the same way as he had disposed of the other; and then the council
of officers decided that he must be made the supreme authority of
the kingdom, under the title of the Lord Protector of the

So, on the sixteenth of December, one thousand six hundred and
fifty-three, a great procession was formed at Oliver's door, and he
came out in a black velvet suit and a big pair of boots, and got
into his coach and went down to Westminster, attended by the
judges, and the lord mayor, and the aldermen, and all the other
great and wonderful personages of the country. There, in the Court
of Chancery, he publicly accepted the office of Lord Protector.
Then he was sworn, and the City sword was handed to him, and the
seal was handed to him, and all the other things were handed to him
which are usually handed to Kings and Queens on state occasions.
When Oliver had handed them all back, he was quite made and
completely finished off as Lord Protector; and several of the
Ironsides preached about it at great length, all the evening.


OLIVER CROMWELL - whom the people long called OLD NOLL - in
accepting the office of Protector, had bound himself by a certain
paper which was handed to him, called 'the Instrument,' to summon a
Parliament, consisting of between four and five hundred members, in
the election of which neither the Royalists nor the Catholics were
to have any share. He had also pledged himself that this
Parliament should not be dissolved without its own consent until it
had sat five months.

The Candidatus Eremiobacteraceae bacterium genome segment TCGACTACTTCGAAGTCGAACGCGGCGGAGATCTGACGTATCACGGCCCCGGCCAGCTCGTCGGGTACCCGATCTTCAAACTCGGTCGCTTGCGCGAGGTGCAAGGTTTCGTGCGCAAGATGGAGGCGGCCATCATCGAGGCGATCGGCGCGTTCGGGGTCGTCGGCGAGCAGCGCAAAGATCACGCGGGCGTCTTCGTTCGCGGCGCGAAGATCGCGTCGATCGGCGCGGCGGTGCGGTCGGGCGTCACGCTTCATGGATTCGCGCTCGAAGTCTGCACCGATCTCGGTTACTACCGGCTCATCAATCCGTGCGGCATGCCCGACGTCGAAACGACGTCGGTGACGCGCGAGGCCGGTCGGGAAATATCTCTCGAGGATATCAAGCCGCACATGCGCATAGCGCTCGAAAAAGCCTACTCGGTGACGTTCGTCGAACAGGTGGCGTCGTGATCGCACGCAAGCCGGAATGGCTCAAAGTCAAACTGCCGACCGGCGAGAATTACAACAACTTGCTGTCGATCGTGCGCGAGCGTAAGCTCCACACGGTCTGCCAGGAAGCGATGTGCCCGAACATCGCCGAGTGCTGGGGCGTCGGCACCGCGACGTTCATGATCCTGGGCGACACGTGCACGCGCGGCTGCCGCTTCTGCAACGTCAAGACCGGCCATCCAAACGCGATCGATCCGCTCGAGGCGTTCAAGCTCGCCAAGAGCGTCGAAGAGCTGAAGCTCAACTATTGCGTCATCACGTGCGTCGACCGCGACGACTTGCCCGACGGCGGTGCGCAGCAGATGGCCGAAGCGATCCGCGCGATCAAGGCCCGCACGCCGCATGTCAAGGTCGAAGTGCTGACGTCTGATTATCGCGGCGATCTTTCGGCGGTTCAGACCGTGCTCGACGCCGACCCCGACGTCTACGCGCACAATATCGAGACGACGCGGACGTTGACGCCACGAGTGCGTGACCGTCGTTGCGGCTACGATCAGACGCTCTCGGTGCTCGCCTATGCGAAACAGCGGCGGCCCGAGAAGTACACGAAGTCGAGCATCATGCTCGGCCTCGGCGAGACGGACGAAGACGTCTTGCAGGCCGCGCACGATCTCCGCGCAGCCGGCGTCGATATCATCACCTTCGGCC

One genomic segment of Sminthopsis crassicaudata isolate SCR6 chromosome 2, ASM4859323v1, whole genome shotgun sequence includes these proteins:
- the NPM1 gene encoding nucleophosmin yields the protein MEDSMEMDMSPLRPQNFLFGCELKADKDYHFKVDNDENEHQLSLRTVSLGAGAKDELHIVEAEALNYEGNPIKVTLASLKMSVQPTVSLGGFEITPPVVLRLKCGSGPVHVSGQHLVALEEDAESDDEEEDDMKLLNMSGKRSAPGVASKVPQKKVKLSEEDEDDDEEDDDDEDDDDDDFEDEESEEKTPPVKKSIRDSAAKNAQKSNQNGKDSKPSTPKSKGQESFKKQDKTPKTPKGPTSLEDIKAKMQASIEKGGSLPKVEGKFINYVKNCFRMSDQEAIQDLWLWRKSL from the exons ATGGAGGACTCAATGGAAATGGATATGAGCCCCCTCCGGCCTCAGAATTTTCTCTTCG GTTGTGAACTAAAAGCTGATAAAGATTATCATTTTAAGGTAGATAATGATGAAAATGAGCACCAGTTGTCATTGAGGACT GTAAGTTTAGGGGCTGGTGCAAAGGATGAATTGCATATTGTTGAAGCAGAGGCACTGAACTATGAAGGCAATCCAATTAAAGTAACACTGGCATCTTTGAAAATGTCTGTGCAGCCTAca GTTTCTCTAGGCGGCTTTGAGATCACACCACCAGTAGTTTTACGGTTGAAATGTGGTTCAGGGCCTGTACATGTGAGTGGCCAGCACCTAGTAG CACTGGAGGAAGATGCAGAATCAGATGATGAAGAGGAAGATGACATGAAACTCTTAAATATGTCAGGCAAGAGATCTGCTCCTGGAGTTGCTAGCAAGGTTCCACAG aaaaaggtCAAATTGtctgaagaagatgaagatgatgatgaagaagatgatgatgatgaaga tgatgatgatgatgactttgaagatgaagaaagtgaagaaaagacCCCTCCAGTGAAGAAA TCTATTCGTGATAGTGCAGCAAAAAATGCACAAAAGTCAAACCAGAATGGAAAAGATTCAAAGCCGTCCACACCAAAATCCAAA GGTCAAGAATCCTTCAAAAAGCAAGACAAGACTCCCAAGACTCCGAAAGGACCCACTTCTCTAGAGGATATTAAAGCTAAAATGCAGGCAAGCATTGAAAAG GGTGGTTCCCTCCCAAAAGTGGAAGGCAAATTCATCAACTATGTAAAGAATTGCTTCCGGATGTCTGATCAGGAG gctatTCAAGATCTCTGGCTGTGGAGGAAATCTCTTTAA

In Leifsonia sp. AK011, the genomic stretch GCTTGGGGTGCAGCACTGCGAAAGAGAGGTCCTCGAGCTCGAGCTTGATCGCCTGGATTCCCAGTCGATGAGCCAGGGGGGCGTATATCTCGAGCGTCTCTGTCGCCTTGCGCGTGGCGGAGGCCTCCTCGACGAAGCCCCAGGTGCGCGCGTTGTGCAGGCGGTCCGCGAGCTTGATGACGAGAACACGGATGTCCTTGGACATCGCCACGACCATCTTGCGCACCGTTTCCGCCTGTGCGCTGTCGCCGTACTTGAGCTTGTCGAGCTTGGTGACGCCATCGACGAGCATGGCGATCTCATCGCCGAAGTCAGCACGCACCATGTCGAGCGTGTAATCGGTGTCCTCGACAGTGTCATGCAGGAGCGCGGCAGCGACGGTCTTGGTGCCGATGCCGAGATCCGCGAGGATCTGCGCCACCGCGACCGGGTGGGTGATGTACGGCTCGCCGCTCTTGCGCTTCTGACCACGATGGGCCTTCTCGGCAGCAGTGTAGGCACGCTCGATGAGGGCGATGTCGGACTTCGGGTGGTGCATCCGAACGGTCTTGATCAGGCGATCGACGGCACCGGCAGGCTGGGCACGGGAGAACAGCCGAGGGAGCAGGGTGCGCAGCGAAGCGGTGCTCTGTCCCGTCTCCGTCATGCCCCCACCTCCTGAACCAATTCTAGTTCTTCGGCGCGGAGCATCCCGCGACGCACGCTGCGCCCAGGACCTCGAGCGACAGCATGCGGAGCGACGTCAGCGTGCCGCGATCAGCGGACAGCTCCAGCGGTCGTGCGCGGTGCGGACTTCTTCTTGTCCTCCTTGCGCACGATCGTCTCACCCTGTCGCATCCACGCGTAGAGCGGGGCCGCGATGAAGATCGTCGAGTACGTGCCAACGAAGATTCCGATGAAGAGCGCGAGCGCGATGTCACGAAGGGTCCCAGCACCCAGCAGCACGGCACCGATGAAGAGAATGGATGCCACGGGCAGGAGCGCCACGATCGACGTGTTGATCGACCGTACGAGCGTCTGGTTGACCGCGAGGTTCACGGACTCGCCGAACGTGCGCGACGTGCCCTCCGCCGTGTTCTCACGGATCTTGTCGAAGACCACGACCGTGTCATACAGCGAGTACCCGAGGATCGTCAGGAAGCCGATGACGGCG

When this Parliament met, Oliver made a speech to them of three
hours long, very wisely advising them what to do for the credit and
happiness of the country. To keep down the more violent members,
he required them to sign a recognition of what they were forbidden
by 'the Instrument' to do; which was, chiefly, to take the power
from one single person at the head of the state or to command the
army. Then he dismissed them to go to work. With his usual vigour
and resolution he went to work himself with some frantic preachers
- who were rather overdoing their sermons in calling him a villain
and a tyrant - by shutting up their chapels, and sending a few of
them off to prison.

There was not at that time, in England or anywhere else, a man so
able to govern the country as Oliver Cromwell. Although he ruled
with a strong hand, and levied a very heavy tax on the Royalists
(but not until they had plotted against his life), he ruled wisely,
and as the times required. He caused England to be so respected
abroad, that I wish some lords and gentlemen who have governed it
under kings and queens in later days would have taken a leaf out of
Oliver Cromwell's book. He sent bold Admiral Blake to the
Mediterranean Sea, to make the Duke of Tuscany pay sixty thousand
pounds for injuries he had done to British subjects, and spoliation
he had committed on English merchants. He further despatched him
and his fleet to Algiers, Tunis, and Tripoli, to have every English
ship and every English man delivered up to him that had been taken